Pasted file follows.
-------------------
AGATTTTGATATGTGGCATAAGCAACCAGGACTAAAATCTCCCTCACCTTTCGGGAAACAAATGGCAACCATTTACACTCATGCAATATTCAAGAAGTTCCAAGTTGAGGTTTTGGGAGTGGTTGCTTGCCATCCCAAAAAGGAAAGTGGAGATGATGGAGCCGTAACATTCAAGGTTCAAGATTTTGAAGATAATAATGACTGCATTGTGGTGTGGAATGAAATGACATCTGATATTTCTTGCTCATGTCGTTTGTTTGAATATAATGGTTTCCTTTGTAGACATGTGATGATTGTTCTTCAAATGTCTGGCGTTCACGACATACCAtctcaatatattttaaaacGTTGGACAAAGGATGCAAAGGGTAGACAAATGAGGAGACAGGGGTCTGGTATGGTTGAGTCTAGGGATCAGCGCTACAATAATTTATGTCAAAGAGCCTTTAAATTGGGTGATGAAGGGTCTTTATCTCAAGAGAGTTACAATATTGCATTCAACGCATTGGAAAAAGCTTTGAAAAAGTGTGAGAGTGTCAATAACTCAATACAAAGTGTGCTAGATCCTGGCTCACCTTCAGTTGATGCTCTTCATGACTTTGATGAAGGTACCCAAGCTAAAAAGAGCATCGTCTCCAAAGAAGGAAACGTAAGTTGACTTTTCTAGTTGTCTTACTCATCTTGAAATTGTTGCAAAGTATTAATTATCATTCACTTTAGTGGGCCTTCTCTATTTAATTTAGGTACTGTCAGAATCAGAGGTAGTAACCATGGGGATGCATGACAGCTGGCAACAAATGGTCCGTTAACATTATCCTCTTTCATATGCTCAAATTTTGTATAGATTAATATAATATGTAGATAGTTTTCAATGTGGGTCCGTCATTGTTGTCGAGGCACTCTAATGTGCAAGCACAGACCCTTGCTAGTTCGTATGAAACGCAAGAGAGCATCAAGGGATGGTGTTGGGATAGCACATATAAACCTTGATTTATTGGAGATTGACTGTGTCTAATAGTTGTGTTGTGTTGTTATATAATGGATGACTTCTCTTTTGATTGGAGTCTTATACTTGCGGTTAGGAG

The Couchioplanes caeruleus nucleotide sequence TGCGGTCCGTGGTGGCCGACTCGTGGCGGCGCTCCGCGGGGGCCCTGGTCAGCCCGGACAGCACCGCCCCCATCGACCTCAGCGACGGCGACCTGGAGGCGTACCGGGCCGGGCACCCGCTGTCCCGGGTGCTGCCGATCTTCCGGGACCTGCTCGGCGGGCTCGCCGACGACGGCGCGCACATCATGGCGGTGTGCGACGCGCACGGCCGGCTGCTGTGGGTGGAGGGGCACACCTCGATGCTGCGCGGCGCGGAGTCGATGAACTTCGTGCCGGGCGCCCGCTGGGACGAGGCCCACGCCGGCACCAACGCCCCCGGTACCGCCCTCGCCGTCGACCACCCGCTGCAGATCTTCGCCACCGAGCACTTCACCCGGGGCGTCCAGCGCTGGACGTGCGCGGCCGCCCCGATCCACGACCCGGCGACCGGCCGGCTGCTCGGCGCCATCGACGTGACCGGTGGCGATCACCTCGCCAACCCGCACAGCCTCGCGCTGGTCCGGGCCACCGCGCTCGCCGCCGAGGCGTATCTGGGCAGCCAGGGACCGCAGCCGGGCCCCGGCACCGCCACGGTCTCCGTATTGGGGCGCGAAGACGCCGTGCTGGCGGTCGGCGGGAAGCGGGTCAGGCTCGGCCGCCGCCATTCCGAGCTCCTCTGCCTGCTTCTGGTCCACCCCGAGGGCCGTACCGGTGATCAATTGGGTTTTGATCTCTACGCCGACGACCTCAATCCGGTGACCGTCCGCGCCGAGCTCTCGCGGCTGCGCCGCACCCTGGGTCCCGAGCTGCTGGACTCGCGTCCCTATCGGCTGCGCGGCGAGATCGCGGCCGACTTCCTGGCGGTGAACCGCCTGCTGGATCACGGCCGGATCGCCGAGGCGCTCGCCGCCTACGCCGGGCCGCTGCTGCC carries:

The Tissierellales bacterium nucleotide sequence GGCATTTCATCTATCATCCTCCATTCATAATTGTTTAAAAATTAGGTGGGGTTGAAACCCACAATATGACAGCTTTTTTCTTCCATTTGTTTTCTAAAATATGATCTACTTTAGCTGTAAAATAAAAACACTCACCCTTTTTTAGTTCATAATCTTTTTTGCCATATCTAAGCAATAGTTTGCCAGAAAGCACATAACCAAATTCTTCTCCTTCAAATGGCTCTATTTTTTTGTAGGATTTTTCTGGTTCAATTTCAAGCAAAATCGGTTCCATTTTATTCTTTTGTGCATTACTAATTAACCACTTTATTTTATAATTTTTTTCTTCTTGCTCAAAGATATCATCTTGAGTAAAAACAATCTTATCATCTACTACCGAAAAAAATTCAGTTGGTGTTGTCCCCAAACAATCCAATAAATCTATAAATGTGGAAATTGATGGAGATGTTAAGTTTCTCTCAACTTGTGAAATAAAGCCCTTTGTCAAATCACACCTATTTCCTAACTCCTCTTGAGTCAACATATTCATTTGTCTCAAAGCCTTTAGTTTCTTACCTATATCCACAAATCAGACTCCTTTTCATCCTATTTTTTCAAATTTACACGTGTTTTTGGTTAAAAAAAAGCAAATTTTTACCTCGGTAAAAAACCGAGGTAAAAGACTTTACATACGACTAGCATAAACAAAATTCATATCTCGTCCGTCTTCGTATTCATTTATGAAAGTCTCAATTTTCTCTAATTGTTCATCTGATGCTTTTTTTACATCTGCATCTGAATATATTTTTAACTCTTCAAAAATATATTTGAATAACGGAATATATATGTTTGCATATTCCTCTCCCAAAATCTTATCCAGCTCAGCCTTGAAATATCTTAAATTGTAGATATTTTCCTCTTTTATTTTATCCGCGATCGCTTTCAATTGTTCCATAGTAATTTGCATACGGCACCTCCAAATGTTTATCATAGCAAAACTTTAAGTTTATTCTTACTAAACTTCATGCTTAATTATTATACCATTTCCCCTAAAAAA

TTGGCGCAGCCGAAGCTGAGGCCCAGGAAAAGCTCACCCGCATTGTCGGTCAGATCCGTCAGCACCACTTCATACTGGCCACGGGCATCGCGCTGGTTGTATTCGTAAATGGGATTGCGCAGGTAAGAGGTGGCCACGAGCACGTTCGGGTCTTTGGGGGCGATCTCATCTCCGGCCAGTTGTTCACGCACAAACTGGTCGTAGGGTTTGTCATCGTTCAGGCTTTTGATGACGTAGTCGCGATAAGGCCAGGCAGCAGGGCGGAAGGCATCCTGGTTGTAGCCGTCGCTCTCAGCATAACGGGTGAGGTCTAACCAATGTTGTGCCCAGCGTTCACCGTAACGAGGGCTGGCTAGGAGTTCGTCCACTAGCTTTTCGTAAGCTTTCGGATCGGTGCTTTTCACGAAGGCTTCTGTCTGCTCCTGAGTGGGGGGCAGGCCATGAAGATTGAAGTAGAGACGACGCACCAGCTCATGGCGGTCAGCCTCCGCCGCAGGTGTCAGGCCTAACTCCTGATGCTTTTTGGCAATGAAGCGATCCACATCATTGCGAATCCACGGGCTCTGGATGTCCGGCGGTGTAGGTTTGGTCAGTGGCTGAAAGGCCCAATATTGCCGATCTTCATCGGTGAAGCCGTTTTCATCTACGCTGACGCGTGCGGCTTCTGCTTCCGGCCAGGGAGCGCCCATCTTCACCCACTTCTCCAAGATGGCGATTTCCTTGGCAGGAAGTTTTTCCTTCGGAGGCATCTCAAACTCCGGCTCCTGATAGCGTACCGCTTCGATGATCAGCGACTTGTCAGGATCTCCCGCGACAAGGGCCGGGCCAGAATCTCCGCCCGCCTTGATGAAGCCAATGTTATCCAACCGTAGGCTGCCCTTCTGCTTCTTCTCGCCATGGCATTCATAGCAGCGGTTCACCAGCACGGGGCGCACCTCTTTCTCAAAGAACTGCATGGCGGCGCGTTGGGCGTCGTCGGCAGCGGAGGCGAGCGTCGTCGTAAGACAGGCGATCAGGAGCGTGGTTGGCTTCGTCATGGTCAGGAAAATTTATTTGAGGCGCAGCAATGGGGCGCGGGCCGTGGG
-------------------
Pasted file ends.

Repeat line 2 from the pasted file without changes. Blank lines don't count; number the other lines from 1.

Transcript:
The Couchioplanes caeruleus nucleotide sequence TGCGGTCCGTGGTGGCCGACTCGTGGCGGCGCTCCGCGGGGGCCCTGGTCAGCCCGGACAGCACCGCCCCCATCGACCTCAGCGACGGCGACCTGGAGGCGTACCGGGCCGGGCACCCGCTGTCCCGGGTGCTGCCGATCTTCCGGGACCTGCTCGGCGGGCTCGCCGACGACGGCGCGCACATCATGGCGGTGTGCGACGCGCACGGCCGGCTGCTGTGGGTGGAGGGGCACACCTCGATGCTGCGCGGCGCGGAGTCGATGAACTTCGTGCCGGGCGCCCGCTGGGACGAGGCCCACGCCGGCACCAACGCCCCCGGTACCGCCCTCGCCGTCGACCACCCGCTGCAGATCTTCGCCACCGAGCACTTCACCCGGGGCGTCCAGCGCTGGACGTGCGCGGCCGCCCCGATCCACGACCCGGCGACCGGCCGGCTGCTCGGCGCCATCGACGTGACCGGTGGCGATCACCTCGCCAACCCGCACAGCCTCGCGCTGGTCCGGGCCACCGCGCTCGCCGCCGAGGCGTATCTGGGCAGCCAGGGACCGCAGCCGGGCCCCGGCACCGCCACGGTCTCCGTATTGGGGCGCGAAGACGCCGTGCTGGCGGTCGGCGGGAAGCGGGTCAGGCTCGGCCGCCGCCATTCCGAGCTCCTCTGCCTGCTTCTGGTCCACCCCGAGGGCCGTACCGGTGATCAATTGGGTTTTGATCTCTACGCCGACGACCTCAATCCGGTGACCGTCCGCGCCGAGCTCTCGCGGCTGCGCCGCACCCTGGGTCCCGAGCTGCTGGACTCGCGTCCCTATCGGCTGCGCGGCGAGATCGCGGCCGACTTCCTGGCGGTGAACCGCCTGCTGGATCACGGCCGGATCGCCGAGGCGCTCGCCGCCTACGCCGGGCCGCTGCTGCC carries: